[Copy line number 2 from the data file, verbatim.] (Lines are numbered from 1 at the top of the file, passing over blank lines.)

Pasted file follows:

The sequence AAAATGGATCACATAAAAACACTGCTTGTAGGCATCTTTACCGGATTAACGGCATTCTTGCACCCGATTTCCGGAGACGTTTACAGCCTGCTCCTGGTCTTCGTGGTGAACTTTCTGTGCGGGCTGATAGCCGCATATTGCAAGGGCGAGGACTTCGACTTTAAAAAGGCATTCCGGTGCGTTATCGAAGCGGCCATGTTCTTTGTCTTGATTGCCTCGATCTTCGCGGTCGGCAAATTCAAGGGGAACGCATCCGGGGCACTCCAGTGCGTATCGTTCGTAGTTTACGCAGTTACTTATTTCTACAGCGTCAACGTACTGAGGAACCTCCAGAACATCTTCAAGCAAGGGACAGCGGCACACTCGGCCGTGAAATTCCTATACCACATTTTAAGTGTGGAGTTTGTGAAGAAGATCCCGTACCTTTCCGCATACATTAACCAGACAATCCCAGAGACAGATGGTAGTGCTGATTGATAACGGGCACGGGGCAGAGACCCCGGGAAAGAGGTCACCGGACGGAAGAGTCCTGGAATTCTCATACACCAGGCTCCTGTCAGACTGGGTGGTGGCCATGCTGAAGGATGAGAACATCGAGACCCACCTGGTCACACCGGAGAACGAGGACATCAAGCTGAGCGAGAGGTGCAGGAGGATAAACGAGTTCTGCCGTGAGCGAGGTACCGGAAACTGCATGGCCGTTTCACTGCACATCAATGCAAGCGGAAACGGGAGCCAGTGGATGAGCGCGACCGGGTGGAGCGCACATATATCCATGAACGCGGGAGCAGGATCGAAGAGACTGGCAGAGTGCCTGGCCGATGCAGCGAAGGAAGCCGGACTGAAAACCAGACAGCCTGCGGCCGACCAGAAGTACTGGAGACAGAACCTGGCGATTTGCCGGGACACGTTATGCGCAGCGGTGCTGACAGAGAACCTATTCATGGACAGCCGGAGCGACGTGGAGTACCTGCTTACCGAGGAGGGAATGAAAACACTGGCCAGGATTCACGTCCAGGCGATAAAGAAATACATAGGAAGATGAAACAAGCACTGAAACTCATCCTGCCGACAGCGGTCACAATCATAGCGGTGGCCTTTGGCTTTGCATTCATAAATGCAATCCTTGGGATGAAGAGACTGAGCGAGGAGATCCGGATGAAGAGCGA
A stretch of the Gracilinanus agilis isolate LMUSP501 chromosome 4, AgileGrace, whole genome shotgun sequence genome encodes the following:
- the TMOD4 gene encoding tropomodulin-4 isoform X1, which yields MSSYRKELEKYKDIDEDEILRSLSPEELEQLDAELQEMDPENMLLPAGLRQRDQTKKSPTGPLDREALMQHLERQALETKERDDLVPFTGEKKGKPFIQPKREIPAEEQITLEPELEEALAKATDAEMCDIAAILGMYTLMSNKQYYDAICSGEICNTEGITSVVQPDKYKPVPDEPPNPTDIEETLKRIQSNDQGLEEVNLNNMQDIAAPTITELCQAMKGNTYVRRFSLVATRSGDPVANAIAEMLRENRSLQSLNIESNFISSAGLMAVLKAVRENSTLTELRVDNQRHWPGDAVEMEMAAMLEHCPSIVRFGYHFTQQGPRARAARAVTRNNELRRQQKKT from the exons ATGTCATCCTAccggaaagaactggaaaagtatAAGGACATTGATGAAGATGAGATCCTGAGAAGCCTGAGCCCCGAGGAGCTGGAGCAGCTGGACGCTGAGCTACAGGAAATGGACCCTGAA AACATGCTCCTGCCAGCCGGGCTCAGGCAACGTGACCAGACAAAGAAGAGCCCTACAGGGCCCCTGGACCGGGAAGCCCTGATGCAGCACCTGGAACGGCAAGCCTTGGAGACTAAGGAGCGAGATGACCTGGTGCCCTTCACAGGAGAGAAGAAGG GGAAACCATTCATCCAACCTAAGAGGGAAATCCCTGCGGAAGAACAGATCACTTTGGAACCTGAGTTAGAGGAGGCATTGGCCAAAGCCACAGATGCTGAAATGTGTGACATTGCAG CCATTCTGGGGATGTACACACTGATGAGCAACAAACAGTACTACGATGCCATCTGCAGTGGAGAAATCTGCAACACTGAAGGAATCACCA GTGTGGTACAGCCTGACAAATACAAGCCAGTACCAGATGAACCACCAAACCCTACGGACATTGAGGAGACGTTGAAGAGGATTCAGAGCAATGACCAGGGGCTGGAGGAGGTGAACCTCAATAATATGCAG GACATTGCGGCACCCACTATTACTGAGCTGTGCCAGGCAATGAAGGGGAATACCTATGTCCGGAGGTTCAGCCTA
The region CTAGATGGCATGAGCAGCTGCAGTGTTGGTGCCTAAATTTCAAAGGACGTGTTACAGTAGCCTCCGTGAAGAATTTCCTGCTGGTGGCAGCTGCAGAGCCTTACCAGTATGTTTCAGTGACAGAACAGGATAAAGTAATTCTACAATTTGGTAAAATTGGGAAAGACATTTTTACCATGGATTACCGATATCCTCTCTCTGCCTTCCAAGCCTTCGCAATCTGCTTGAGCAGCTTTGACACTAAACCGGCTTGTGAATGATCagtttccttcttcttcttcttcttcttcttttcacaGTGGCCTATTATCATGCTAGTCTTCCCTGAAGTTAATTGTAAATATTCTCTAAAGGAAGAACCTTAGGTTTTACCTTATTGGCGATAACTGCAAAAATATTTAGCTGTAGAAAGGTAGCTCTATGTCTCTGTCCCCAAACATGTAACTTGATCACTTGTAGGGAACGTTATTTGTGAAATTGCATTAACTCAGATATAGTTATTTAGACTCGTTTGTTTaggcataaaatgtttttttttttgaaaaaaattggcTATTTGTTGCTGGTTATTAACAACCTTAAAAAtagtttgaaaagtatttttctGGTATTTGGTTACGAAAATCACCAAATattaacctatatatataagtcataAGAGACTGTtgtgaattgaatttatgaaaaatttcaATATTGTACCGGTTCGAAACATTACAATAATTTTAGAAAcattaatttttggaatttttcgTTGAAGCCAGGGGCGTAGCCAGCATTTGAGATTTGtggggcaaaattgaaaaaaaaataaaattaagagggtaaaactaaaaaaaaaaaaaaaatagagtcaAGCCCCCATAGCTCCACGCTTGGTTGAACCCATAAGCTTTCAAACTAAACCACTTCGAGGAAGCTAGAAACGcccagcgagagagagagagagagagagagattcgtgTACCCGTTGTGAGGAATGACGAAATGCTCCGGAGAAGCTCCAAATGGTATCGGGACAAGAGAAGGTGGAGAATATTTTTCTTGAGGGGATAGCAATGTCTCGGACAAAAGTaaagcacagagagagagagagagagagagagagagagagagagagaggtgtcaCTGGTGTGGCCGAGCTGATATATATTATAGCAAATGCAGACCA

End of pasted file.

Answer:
A stretch of the Gracilinanus agilis isolate LMUSP501 chromosome 4, AgileGrace, whole genome shotgun sequence genome encodes the following: